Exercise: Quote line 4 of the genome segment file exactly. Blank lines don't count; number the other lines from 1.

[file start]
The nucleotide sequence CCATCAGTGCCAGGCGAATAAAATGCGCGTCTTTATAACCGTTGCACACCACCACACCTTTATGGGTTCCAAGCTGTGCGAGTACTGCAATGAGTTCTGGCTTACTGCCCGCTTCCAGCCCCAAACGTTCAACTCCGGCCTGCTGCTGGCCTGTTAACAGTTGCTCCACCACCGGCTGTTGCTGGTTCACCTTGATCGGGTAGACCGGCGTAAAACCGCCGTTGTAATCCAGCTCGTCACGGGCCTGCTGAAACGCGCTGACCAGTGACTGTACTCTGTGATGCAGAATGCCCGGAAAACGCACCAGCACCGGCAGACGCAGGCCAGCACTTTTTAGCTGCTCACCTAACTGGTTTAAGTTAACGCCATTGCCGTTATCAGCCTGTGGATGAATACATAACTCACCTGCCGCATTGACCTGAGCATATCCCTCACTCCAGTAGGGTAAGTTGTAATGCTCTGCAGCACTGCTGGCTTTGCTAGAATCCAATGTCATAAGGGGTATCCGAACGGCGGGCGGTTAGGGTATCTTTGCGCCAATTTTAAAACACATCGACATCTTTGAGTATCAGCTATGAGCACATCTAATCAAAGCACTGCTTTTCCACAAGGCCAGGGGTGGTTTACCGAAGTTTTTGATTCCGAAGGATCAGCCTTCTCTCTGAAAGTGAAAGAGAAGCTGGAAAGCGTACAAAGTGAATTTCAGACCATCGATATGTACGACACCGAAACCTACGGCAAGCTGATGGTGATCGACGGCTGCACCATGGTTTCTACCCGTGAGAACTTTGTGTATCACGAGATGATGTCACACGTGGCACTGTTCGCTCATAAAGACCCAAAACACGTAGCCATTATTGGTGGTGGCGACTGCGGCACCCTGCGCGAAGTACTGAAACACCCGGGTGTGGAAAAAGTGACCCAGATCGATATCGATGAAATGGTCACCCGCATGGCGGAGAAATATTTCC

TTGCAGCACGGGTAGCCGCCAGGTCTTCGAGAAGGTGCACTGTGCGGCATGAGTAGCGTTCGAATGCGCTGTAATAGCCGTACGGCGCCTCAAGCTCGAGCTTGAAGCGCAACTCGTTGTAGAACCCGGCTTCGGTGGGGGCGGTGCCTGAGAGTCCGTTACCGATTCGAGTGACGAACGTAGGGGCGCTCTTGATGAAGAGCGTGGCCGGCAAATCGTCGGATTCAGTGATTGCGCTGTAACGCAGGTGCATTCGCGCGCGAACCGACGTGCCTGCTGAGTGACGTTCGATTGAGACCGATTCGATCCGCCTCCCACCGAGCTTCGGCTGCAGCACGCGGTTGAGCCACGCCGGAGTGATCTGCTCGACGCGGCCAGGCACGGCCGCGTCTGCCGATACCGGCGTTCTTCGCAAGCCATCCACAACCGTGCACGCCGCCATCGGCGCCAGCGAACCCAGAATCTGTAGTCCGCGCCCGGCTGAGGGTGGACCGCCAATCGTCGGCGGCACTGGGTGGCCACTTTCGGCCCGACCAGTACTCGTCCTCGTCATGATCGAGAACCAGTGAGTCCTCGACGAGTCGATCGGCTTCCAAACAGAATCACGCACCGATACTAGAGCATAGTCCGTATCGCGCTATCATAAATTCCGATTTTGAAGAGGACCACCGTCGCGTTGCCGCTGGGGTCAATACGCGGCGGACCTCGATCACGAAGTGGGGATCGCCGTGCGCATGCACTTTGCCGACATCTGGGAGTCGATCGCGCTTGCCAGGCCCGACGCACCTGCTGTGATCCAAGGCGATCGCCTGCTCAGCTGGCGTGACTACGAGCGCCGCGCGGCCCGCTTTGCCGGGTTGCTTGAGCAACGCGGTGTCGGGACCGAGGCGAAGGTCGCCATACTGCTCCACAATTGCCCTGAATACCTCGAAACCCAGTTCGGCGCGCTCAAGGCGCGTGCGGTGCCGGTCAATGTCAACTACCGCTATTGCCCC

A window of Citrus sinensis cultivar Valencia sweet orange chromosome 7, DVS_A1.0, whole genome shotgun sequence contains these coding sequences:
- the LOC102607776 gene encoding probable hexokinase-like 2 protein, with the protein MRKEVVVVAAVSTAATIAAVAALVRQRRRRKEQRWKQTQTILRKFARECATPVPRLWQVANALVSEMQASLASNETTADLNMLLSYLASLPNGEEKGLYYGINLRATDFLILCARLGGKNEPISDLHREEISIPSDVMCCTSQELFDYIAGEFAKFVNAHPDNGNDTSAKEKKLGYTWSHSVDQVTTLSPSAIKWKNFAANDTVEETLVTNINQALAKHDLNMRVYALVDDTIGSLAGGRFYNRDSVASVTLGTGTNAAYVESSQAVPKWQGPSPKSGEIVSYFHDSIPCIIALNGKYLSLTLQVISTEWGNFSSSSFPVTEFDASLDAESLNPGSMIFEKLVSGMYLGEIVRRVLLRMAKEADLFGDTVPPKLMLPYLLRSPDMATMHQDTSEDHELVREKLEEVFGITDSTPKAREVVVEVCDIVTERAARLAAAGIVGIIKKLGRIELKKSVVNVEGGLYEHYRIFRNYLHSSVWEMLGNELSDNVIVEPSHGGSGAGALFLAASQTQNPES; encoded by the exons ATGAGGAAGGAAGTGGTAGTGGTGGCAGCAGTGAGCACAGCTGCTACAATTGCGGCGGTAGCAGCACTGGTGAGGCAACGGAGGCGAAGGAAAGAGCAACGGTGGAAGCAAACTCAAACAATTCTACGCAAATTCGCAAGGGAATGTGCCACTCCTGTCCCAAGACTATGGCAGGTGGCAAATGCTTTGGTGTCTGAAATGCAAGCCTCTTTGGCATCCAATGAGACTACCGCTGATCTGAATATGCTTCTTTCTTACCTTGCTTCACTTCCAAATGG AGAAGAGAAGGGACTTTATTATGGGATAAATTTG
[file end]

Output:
- the LOC102607776 gene encoding probable hexokinase-like 2 protein, with the protein MRKEVVVVAAVSTAATIAAVAALVRQRRRRKEQRWKQTQTILRKFARECATPVPRLWQVANALVSEMQASLASNETTADLNMLLSYLASLPNGEEKGLYYGINLRATDFLILCARLGGKNEPISDLHREEISIPSDVMCCTSQELFDYIAGEFAKFVNAHPDNGNDTSAKEKKLGYTWSHSVDQVTTLSPSAIKWKNFAANDTVEETLVTNINQALAKHDLNMRVYALVDDTIGSLAGGRFYNRDSVASVTLGTGTNAAYVESSQAVPKWQGPSPKSGEIVSYFHDSIPCIIALNGKYLSLTLQVISTEWGNFSSSSFPVTEFDASLDAESLNPGSMIFEKLVSGMYLGEIVRRVLLRMAKEADLFGDTVPPKLMLPYLLRSPDMATMHQDTSEDHELVREKLEEVFGITDSTPKAREVVVEVCDIVTERAARLAAAGIVGIIKKLGRIELKKSVVNVEGGLYEHYRIFRNYLHSSVWEMLGNELSDNVIVEPSHGGSGAGALFLAASQTQNPES; encoded by the exons ATGAGGAAGGAAGTGGTAGTGGTGGCAGCAGTGAGCACAGCTGCTACAATTGCGGCGGTAGCAGCACTGGTGAGGCAACGGAGGCGAAGGAAAGAGCAACGGTGGAAGCAAACTCAAACAATTCTACGCAAATTCGCAAGGGAATGTGCCACTCCTGTCCCAAGACTATGGCAGGTGGCAAATGCTTTGGTGTCTGAAATGCAAGCCTCTTTGGCATCCAATGAGACTACCGCTGATCTGAATATGCTTCTTTCTTACCTTGCTTCACTTCCAAATGG AGAAGAGAAGGGACTTTATTATGGGATAAATTTG